MARINElife Survey Report: Heysham-Dublin 'Clipper Pace' 1 October 2015

Rob and Jane Petley-Jones, Research Surveyors for MARINElife
Outward: Wind NE 2-3; Sea State 2 to 3; Visibility 6
Return: Wind NE 2-1; sea state 2 to 1; Visibility 6

Summary of sightings

Cetaceans and mammals:
Minke Whale Balaenoptera acutorostrata 1
Harbour Porpoise Phocoena phocoena 19
Common Dolphin Delphinus delphis 17   

Fulmar Fulmarus glacialis 124
Manx Shearwater Puffinus puffinus 1
Gannet Morus bassanus 172
Cormorant Phalacorcorax carbo 41
Shag Phalacrocorax aritotelis 95
Herring Gull Larus argentatus 42
Great Black-Backed Gull Larus marinus 17
Lesser Black-backed Gull Larus graellsii 4
Mediterranean Gull Ichthyaetus melanocephalus 4
Black-headed Gull Chroicocephalus ridibundus 419
Common Gull Larus canus 4
Kittiwake Rissa tridactyla 102
Sandwich Tern Sterna sandvicensis 1
Guillemot Uria aalge 212
Razorbill Alca torda 30
Black Guillemot Cepphus grille 10
Auk Sp. 12

Terrestrial Birds at sea:
Greylag Goose Anser anser 1
Turnstone Arenaria interpres 15
Goldfinch Carduelis carduelis 1

Marine wildlife sightings in Dublin Port:
Grey Seal Halichoerus grypus 1
Pale-bellied Brent Goose Branta bernicla 38
Black Guillemot Cepphus grylle 7

Even in the early hours the life of a freight ferry port continues to bustle, and Jane and I arrived at Heysham after midnight to find the Clipper Pace full of activity.  We were warmly welcomed aboard and were soon in our cabins to sleep for what was left of the night.

After an early breakfast, we were on the bridge in time to see the sunrise over the distant Welsh mountains, with a fine view from Great Orm in the east, past Anglesey and South Stack, and along the lleyn Peninsula to Bardsey Island   to the south-west.

Common Dolphin Peter Howlett 12Wildlife sightings were initially sparse, but as we passed out into the Irish Sea sightings of the usual Gannet, Guillemot and Fulmar began to increase, while a solitary Manx Shearwater was the probably the last of the year.

As we approached the Irish Sea gyre expectation for mammal sightings grew, and a large group of plunge diving Gannet 3000 metres ahead was very promising.  Their frenzy continued as we drew alongside, when Jane picked up the first splashes of a sizeable pod of Common Dolphin.  We were then treated to an intense spectacle of dolphins actively leaping and feeding while many Gannet continued to plunge dive amongst them.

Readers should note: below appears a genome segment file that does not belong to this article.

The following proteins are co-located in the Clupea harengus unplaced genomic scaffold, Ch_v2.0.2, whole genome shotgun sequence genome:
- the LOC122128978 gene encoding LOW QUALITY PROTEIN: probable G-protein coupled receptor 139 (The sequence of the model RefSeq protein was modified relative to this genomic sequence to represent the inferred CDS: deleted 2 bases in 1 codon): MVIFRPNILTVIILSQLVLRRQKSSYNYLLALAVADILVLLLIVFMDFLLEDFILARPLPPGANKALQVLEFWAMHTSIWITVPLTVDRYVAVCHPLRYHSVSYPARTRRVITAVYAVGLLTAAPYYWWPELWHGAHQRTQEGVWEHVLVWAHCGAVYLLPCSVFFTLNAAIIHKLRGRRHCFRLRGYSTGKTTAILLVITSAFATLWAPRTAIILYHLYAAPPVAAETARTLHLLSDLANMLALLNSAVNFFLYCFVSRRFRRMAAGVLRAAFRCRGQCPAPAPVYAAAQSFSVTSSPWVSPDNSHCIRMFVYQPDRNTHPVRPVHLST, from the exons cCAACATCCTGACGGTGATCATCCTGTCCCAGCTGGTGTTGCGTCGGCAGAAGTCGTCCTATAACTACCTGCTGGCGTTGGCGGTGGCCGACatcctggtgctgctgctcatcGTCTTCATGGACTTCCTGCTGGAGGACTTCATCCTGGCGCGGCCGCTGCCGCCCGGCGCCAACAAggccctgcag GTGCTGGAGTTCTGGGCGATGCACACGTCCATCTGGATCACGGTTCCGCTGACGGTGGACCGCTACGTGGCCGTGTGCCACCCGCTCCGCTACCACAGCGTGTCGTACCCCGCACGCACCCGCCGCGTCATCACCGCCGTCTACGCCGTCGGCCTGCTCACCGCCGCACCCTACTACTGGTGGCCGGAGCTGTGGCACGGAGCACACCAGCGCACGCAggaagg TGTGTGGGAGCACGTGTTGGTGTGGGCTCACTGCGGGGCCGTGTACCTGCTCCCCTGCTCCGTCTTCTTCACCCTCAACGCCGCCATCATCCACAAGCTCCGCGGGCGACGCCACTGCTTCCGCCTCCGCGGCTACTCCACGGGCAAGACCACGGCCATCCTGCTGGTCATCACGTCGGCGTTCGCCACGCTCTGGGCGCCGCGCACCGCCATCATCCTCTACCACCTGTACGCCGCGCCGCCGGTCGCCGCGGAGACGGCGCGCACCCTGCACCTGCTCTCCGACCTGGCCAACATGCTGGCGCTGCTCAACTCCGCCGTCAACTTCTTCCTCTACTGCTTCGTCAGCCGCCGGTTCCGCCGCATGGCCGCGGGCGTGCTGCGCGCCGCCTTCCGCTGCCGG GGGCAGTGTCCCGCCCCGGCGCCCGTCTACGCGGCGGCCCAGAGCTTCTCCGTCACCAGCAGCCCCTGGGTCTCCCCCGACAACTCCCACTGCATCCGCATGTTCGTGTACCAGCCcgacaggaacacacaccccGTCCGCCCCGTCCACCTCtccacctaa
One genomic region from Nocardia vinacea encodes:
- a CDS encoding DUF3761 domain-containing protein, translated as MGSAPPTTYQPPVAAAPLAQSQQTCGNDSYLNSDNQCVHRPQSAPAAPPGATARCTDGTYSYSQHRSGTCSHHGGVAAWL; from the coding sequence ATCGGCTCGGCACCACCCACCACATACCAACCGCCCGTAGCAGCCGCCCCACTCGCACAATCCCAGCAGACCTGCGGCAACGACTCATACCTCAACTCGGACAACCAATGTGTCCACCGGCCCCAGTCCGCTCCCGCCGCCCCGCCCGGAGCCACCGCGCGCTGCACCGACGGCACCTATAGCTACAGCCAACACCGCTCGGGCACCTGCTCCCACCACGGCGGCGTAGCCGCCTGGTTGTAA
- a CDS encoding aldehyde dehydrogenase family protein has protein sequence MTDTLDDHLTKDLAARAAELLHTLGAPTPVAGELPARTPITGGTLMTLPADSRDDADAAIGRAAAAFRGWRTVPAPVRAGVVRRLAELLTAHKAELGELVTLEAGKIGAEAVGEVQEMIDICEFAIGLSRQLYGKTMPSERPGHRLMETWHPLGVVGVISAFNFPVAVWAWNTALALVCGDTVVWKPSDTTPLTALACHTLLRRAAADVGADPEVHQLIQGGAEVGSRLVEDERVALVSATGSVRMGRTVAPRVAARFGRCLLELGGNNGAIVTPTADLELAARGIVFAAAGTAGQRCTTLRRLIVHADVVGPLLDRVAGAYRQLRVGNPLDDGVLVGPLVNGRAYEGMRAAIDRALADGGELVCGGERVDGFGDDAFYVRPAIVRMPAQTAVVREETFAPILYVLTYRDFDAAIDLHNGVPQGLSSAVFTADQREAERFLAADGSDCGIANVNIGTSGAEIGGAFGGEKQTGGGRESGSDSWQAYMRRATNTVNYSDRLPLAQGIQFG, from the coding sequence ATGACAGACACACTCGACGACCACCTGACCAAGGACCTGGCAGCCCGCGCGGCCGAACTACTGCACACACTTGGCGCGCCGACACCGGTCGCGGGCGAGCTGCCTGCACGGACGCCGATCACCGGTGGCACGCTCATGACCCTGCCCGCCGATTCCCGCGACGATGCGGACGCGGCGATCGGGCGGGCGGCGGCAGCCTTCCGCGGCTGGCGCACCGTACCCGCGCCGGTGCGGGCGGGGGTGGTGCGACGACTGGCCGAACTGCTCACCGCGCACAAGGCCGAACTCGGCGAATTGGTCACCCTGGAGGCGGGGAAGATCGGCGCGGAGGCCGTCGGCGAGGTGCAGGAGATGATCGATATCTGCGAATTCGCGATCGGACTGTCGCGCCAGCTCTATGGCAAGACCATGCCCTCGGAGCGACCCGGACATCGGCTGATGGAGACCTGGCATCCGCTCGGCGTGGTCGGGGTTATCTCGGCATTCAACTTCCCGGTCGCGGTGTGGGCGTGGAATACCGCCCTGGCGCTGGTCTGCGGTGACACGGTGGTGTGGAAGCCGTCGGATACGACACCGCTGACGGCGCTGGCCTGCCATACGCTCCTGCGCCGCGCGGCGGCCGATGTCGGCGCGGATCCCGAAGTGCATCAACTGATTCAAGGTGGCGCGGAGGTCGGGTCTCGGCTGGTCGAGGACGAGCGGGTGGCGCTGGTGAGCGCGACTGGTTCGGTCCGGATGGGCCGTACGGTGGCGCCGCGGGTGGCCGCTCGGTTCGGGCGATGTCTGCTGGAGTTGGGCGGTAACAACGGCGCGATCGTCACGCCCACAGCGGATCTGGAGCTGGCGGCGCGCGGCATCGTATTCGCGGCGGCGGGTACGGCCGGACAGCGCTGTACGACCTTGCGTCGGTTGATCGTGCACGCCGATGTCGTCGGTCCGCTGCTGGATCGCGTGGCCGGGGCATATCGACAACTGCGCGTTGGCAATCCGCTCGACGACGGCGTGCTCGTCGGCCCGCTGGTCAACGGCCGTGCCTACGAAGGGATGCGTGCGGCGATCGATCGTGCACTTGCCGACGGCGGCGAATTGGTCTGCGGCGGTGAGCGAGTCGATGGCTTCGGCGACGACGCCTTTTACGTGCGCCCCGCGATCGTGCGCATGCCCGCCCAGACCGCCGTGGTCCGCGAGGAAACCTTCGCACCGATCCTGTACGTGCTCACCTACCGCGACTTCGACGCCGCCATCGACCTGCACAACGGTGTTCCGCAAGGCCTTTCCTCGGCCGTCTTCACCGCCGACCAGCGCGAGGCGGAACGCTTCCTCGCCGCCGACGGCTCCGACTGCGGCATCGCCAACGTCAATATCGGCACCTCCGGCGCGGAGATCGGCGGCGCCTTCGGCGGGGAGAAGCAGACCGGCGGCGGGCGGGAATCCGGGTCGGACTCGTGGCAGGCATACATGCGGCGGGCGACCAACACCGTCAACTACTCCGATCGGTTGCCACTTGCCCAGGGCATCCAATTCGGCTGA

The photos of the diving Gannet group show a mysterious submerged large grey mass which we both missed at the time.  Whatever this was we will never know.  Intriguing and frustrating!

As we approached Dublin, gull numbers increased with good numbers of Black-headed Gull well out to sea, accompanied by several Mediterranean Gull and a late Sandwich Tern.  The Goldfinch that had been with the ship all voyage finally headed for land as we entered Dublin Port.

While the ship was in dock, we had a late second breakfast and then relaxed by watching all the activity of the port.  We were entertained by several Black Guillemot and a solitary Grey Seal loafing around the ship, while a skein of Pale-bellied Brent Geese flew over and away to the south.

Minke Whale Rob Petley JonesOnce the Pace was fully loaded, we were back on the bridge as the ship left port on time, to enter a much calmer Dublin Bay that offered even better conditions for cetacean spotting.  Within ten miles of the coast, we were amply rewarded with an excellent encounter with a Minke Whale which surfaced a number of times close off the starboard beam, the first large cetacean either of us had seen in our many surveys across the Irish Sea.

The conditions continued to give excellent visibility and the following hour was a continual recording of group after group of Harbour Porpoise, with 19 being seen in that short period.

As we sailed to within view of Anglesey, the slight increase in the NE winds meant we saw no more cetaceans, although there was a steady flow of Gannet and Fulmar until we decided to halt the survey as the sun sank behind the clouds in the west.

For their hospitality and patience with we landsmen, our sincere thanks go as ever to the crew of the Clipper Pace and in particular to Captain Paul Matthews who is always so welcoming and interested in the work of Marinelife.

Rob and Jane Petley-Jones, Research Surveyors for MARINElife